Listen, I have packing to do, but just off the top of my head, how about this:
        http://mikeb302000.blogspot.it/2012/06/four-major-ways-criminals-get-guns.html

        • Matthew Carberry says:

          First off, I didn’t say “I” did any of the disproving, so there is a typical failure of precision (awful close to strawman in a forensics sense).

          Secondly, astonishingly, your reference post has lots of nice (and hoary) anecdotes but fails to cite to what I like to call “evidence.”

          Recall that we start with an individual right to keep and bear arms and that any restrictions on the same have to be legally and ethically justified, not with “well, this might work”, but substantial evidence that they can and/or do work.

          The burden is -always- on the proposing restrictor (you) to come up with overwhelming proof to support even the most minor of restrictions, as the default for the exercise of an inalienable right is no restrictions at all on mere acquisition or possession (as opposed to use in violation of other’s rights) under our classically liberal system of government. Those defending the peaceful and lawful exercise of a fundamental right begin with a presumption of correctness (innocence) which the accuser (restrictor) must overcome.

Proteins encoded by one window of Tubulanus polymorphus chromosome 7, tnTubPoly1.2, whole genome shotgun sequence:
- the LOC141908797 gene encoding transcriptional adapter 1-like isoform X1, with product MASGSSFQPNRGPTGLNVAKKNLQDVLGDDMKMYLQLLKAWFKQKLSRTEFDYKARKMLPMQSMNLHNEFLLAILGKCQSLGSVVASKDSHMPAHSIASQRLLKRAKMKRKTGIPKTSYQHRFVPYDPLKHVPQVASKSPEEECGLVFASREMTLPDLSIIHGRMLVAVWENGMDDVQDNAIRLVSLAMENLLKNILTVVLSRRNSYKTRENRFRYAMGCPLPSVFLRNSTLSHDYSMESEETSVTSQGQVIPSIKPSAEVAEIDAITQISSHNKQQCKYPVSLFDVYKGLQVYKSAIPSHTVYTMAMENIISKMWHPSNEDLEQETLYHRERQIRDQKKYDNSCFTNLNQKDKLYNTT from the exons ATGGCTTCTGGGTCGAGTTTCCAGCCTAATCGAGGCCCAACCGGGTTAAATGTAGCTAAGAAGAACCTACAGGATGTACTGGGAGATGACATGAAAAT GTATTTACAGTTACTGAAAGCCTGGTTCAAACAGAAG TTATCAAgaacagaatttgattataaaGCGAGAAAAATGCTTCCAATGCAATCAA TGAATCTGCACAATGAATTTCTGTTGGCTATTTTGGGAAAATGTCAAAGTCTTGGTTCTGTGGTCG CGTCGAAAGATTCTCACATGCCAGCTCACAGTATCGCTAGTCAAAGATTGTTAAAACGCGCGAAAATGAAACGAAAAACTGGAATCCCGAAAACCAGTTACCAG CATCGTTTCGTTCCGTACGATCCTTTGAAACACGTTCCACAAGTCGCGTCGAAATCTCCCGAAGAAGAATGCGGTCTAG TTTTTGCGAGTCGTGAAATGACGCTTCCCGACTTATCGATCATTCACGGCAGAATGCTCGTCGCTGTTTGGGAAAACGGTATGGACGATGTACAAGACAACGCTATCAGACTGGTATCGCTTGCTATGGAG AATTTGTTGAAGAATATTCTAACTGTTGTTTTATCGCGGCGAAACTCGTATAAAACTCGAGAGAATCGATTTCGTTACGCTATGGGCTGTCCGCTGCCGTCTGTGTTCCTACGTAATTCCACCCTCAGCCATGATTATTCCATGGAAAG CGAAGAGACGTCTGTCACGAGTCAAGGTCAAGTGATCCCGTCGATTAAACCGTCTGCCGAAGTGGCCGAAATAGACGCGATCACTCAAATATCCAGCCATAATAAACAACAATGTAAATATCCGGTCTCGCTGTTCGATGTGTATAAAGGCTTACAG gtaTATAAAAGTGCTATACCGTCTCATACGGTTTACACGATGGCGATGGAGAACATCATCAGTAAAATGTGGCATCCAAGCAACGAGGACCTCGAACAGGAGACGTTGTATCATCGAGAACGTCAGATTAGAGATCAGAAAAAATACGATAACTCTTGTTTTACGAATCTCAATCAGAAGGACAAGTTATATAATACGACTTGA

In any event, you do realize that we have hard numbers on where firearms used in crime come from right? That there is no need to speculate or conjecture? All we need to do is look to the DOJ/NIJ and apply logic to their numbers to realize that the restrictions you continue to espouse will have no statistically significant societal effects, even if that could justify infringing a fundamental individual right.

          So, show me your evidence and logical reasoning (showing your work) that overcomes both the extant data -and- the presumption toward liberty.

          I’ll save you some time, just keep packing and pop up later on in some other thread, it’s what you do.

          • mikeb302000 says:

            Well, Matthew, you succeeded in one comment to use almost all the buzzwords about the 2A, perhaps you missed god-given and natural-human, but what it really is nowadays is a bastardization of the original intent. The fact that it’s become popular with you zealots and even received the stamp of approval from the best Supreme Court that money can buy doesn’t make it any more valid.

            About the numbers that are available as to where crime guns come from, they’re crap. You know why? Because they include a category called “from other criminals.” My four categories are ORIGINAL sources of guns used in crime.

            You gotta start thinking for your self a bit, man, and stop repeating the old lines they’ve fed you for years.

            • Ken says: